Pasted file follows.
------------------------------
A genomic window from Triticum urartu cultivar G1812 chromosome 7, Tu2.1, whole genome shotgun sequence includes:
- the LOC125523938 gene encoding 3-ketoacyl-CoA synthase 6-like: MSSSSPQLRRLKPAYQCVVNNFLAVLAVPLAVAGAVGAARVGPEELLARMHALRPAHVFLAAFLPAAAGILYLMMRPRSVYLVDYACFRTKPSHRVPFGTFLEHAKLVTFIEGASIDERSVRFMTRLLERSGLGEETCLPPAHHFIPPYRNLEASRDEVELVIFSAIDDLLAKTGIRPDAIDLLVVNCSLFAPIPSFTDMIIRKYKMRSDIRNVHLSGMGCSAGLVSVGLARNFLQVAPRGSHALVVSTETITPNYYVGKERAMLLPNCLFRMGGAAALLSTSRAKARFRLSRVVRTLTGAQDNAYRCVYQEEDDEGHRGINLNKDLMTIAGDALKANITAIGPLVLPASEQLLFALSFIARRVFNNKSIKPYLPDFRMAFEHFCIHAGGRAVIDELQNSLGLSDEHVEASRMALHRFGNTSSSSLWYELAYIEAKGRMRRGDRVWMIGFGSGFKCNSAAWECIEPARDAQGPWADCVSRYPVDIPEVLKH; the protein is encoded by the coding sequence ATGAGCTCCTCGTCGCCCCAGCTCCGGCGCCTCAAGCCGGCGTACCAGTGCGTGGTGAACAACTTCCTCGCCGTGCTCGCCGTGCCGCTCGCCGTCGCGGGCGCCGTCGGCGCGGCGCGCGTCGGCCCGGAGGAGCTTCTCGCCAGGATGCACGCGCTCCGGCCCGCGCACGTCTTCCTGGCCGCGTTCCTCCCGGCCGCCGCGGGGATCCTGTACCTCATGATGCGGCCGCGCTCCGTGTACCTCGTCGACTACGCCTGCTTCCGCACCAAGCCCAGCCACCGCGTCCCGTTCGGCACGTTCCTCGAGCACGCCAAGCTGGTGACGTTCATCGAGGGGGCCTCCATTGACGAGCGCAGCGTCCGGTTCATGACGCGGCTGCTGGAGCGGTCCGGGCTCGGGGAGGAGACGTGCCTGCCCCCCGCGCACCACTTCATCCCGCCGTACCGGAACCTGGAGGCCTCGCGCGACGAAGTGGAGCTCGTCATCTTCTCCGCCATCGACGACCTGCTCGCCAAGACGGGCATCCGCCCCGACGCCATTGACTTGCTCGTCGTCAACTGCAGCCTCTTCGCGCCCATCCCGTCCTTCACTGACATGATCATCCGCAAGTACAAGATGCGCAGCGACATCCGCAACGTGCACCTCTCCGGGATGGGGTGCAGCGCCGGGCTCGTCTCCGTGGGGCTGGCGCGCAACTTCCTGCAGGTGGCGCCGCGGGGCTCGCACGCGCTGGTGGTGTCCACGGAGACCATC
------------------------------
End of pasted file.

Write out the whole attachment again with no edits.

A genomic window from Triticum urartu cultivar G1812 chromosome 7, Tu2.1, whole genome shotgun sequence includes:
- the LOC125523938 gene encoding 3-ketoacyl-CoA synthase 6-like: MSSSSPQLRRLKPAYQCVVNNFLAVLAVPLAVAGAVGAARVGPEELLARMHALRPAHVFLAAFLPAAAGILYLMMRPRSVYLVDYACFRTKPSHRVPFGTFLEHAKLVTFIEGASIDERSVRFMTRLLERSGLGEETCLPPAHHFIPPYRNLEASRDEVELVIFSAIDDLLAKTGIRPDAIDLLVVNCSLFAPIPSFTDMIIRKYKMRSDIRNVHLSGMGCSAGLVSVGLARNFLQVAPRGSHALVVSTETITPNYYVGKERAMLLPNCLFRMGGAAALLSTSRAKARFRLSRVVRTLTGAQDNAYRCVYQEEDDEGHRGINLNKDLMTIAGDALKANITAIGPLVLPASEQLLFALSFIARRVFNNKSIKPYLPDFRMAFEHFCIHAGGRAVIDELQNSLGLSDEHVEASRMALHRFGNTSSSSLWYELAYIEAKGRMRRGDRVWMIGFGSGFKCNSAAWECIEPARDAQGPWADCVSRYPVDIPEVLKH; the protein is encoded by the coding sequence ATGAGCTCCTCGTCGCCCCAGCTCCGGCGCCTCAAGCCGGCGTACCAGTGCGTGGTGAACAACTTCCTCGCCGTGCTCGCCGTGCCGCTCGCCGTCGCGGGCGCCGTCGGCGCGGCGCGCGTCGGCCCGGAGGAGCTTCTCGCCAGGATGCACGCGCTCCGGCCCGCGCACGTCTTCCTGGCCGCGTTCCTCCCGGCCGCCGCGGGGATCCTGTACCTCATGATGCGGCCGCGCTCCGTGTACCTCGTCGACTACGCCTGCTTCCGCACCAAGCCCAGCCACCGCGTCCCGTTCGGCACGTTCCTCGAGCACGCCAAGCTGGTGACGTTCATCGAGGGGGCCTCCATTGACGAGCGCAGCGTCCGGTTCATGACGCGGCTGCTGGAGCGGTCCGGGCTCGGGGAGGAGACGTGCCTGCCCCCCGCGCACCACTTCATCCCGCCGTACCGGAACCTGGAGGCCTCGCGCGACGAAGTGGAGCTCGTCATCTTCTCCGCCATCGACGACCTGCTCGCCAAGACGGGCATCCGCCCCGACGCCATTGACTTGCTCGTCGTCAACTGCAGCCTCTTCGCGCCCATCCCGTCCTTCACTGACATGATCATCCGCAAGTACAAGATGCGCAGCGACATCCGCAACGTGCACCTCTCCGGGATGGGGTGCAGCGCCGGGCTCGTCTCCGTGGGGCTGGCGCGCAACTTCCTGCAGGTGGCGCCGCGGGGCTCGCACGCGCTGGTGGTGTCCACGGAGACCATC